The Durk Pearson & Sandy Shaw®
Life Extension NewsTM
Volume 17 No. 7 • August 2014


Selenium, Magnesium, and Zinc Appear to Be
Important Determinants of IGF-1 Bioactivity

A point where several elements involved in human aging seem to come together is the IGF-1 (insulin-like growth factor-1) pathway, where its decline is associated with frailty.1 A very recent review paper explored this subject, noting that the minerals selenium, magnesium, and zinc appear to be important determinants of IGF-1 bioactivity. In the papers we discussed in an earlier newsletter on senescence, deficiencies of selenium and magnesium are shown to be important in the senescence of cells in age-associated sarcopenia (loss of muscle mass). The authors of the paper describe frailty as the result of an interplay of multiple factors including hormones, pro-inflammatory status, oxidative stress, and nutrition and explain that “frailty is a geriatric syndrome occurring in the early stages of mobility impairment and is not a synonymous or consequence of co-morbidity or disability.”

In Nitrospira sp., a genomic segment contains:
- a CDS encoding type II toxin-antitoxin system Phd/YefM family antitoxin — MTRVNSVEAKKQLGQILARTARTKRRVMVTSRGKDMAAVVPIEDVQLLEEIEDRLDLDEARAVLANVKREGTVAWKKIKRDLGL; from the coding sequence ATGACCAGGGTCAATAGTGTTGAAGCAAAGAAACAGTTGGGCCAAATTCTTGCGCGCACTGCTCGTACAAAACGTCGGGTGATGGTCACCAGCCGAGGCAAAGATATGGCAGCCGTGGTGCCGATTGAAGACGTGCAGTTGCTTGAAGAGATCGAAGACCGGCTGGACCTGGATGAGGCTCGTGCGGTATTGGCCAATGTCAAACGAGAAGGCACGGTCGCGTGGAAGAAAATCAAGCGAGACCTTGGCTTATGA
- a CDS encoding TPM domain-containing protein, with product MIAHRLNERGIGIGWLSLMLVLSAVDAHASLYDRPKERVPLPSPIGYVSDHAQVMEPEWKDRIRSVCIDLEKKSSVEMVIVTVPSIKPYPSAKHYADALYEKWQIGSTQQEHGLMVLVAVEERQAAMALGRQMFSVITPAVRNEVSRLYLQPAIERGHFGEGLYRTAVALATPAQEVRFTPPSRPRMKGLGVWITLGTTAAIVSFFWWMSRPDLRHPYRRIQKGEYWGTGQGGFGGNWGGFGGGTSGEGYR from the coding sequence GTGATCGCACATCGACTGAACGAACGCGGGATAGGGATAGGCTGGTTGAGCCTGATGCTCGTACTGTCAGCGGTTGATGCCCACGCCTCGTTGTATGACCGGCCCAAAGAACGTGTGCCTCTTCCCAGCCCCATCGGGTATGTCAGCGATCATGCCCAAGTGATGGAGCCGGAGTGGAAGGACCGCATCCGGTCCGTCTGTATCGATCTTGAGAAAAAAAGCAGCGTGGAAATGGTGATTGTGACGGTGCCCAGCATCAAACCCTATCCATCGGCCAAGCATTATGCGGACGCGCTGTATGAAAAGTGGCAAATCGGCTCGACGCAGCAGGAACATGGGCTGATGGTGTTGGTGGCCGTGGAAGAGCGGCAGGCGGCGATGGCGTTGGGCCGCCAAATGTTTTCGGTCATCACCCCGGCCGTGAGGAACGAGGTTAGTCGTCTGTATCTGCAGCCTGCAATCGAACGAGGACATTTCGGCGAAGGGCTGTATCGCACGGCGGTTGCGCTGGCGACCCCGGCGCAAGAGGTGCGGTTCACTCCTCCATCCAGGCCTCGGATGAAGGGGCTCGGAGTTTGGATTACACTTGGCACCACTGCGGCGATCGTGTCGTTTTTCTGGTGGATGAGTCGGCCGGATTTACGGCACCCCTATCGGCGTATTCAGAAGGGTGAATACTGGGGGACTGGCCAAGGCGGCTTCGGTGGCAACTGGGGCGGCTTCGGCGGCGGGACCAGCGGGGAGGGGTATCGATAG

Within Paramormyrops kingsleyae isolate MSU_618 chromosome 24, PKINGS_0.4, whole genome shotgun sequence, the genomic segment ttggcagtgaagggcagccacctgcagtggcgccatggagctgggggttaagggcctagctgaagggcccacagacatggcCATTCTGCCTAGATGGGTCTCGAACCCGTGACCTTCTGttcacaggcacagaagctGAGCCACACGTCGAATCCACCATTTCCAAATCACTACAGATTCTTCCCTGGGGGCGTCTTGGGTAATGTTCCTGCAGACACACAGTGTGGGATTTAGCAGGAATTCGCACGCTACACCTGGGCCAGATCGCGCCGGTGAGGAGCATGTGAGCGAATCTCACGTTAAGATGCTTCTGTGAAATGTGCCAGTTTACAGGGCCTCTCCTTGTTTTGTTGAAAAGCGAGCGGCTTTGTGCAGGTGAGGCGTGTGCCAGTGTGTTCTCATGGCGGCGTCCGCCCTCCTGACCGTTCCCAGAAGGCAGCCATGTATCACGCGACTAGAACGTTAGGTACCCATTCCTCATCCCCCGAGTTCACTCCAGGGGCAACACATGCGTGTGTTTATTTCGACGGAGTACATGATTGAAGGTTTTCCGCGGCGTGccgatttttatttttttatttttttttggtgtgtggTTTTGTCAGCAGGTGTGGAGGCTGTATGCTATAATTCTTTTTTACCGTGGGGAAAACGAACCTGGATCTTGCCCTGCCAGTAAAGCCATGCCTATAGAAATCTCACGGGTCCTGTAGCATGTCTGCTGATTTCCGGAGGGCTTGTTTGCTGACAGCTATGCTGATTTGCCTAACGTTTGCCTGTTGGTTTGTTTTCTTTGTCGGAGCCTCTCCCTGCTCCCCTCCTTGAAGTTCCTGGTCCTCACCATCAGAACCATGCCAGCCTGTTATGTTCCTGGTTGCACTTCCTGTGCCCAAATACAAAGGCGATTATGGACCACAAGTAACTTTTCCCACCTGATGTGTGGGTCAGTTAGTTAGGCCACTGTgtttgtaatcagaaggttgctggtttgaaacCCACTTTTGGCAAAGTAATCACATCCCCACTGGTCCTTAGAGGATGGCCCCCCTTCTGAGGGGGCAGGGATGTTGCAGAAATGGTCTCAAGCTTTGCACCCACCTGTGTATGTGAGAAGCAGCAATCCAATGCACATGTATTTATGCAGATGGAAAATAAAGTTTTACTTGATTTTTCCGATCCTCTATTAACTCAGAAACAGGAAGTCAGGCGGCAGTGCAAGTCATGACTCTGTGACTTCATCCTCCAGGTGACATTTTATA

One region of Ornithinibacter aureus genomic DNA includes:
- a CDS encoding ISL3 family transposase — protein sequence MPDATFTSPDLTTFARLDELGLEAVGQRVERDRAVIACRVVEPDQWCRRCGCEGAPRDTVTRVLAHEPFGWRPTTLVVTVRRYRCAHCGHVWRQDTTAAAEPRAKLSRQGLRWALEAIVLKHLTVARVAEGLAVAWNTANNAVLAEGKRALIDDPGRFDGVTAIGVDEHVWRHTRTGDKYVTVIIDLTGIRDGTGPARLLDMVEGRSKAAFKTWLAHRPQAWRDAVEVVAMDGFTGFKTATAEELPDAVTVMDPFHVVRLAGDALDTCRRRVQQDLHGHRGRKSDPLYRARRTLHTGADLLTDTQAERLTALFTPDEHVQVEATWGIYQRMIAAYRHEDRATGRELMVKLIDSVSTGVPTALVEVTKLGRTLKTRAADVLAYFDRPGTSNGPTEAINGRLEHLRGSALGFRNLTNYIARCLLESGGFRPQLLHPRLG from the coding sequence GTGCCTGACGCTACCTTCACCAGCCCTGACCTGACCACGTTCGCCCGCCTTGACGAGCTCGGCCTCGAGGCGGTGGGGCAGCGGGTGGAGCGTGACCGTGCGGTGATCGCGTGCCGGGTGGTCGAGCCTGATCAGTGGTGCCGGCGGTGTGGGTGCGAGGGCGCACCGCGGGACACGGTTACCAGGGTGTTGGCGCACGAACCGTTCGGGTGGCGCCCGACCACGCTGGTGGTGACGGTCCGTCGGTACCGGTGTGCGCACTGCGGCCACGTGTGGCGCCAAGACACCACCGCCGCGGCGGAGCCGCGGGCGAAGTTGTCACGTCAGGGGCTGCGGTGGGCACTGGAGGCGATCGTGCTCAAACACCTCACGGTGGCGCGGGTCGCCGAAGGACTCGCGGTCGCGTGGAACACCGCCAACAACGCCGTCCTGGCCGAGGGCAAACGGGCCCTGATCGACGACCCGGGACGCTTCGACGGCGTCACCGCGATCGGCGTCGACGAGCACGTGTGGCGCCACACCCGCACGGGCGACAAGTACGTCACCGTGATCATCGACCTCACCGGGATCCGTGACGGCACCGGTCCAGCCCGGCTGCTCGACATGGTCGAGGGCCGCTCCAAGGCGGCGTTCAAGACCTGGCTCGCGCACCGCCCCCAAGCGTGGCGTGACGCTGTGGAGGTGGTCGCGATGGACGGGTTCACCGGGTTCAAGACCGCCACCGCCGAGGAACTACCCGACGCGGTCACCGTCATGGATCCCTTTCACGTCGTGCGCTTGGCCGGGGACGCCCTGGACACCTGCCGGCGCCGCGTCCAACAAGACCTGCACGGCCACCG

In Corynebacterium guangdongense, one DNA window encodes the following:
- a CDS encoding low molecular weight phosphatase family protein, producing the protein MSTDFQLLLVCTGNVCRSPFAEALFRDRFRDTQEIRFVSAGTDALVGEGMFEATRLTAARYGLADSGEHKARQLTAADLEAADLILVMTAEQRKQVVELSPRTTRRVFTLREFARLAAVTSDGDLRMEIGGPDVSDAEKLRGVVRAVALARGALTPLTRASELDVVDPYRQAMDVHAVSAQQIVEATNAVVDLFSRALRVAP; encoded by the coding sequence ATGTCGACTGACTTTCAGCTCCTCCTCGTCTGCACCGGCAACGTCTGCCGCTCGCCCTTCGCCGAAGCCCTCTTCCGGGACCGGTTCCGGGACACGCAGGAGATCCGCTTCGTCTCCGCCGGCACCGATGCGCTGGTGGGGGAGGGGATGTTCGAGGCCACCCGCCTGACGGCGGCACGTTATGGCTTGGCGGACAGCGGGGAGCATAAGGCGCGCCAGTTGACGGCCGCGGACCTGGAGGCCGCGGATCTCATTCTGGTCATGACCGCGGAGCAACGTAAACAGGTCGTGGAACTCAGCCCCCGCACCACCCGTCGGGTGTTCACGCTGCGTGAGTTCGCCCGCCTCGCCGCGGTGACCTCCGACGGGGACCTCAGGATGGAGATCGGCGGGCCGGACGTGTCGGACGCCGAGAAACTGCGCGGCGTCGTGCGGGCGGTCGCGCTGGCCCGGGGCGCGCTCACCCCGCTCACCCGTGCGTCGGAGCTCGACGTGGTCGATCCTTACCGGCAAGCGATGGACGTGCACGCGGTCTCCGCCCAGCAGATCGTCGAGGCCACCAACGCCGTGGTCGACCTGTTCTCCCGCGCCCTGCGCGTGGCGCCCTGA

1. Maggio et al. IGF-1, the crossroad of the nutritional, inflammatory, and hormonal pathways to frailty. Nutrients. 5:4184-205 (2013).

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